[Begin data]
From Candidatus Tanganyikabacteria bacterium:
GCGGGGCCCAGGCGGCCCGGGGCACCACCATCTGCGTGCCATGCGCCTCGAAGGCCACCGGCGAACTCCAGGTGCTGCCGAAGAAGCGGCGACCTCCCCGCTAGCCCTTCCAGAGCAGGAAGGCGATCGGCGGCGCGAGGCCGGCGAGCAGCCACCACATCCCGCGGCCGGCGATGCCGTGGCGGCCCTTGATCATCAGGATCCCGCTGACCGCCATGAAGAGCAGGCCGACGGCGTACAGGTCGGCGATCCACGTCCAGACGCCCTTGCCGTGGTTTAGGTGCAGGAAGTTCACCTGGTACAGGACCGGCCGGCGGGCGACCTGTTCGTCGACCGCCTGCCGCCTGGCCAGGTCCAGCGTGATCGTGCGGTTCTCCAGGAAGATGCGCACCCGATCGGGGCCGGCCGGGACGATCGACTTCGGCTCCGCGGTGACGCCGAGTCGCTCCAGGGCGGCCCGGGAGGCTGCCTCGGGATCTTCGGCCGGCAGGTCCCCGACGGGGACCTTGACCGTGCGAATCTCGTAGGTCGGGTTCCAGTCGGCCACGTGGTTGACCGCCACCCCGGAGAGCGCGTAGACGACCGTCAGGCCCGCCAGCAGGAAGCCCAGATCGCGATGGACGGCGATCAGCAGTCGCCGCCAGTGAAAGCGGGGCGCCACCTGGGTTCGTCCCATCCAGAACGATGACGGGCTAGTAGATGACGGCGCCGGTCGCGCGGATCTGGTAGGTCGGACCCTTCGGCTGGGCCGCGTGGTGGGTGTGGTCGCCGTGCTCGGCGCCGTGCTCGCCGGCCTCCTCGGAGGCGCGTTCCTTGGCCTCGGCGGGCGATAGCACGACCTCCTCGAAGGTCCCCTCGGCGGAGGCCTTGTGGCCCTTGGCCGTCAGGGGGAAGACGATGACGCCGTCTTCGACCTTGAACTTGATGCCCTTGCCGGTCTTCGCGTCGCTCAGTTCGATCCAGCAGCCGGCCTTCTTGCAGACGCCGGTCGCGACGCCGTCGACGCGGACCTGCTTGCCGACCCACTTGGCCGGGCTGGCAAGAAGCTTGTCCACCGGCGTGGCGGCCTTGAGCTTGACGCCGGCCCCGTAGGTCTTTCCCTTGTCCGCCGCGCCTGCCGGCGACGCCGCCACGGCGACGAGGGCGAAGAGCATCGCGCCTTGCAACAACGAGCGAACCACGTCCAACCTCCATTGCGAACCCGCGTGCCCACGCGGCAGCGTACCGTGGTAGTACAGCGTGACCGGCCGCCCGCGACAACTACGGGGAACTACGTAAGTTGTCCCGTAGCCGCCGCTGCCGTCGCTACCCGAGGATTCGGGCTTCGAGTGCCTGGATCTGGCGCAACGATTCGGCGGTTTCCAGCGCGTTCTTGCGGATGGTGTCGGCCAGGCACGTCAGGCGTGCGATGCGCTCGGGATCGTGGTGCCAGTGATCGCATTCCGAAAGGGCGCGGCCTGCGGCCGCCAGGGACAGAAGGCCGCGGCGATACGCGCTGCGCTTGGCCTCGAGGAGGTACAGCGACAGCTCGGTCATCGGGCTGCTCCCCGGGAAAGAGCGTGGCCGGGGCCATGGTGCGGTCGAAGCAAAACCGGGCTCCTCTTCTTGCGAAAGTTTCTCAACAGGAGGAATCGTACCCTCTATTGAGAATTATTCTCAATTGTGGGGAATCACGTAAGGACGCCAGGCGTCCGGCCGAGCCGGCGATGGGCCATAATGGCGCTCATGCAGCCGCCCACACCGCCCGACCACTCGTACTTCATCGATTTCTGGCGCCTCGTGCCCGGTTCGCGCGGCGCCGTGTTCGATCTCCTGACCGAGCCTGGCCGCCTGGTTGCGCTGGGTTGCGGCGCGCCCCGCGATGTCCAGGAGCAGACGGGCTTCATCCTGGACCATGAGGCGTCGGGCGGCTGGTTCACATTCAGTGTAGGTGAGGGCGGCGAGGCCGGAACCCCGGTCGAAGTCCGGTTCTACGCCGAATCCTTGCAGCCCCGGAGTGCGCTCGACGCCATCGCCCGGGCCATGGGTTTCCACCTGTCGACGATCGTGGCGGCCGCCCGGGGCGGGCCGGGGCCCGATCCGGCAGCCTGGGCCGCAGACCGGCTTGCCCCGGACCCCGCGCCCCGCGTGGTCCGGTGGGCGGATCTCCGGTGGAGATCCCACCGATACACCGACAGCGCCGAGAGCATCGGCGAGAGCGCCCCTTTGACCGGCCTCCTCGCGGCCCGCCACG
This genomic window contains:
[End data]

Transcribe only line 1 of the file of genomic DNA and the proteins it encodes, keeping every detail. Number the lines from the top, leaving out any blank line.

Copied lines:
From Candidatus Tanganyikabacteria bacterium: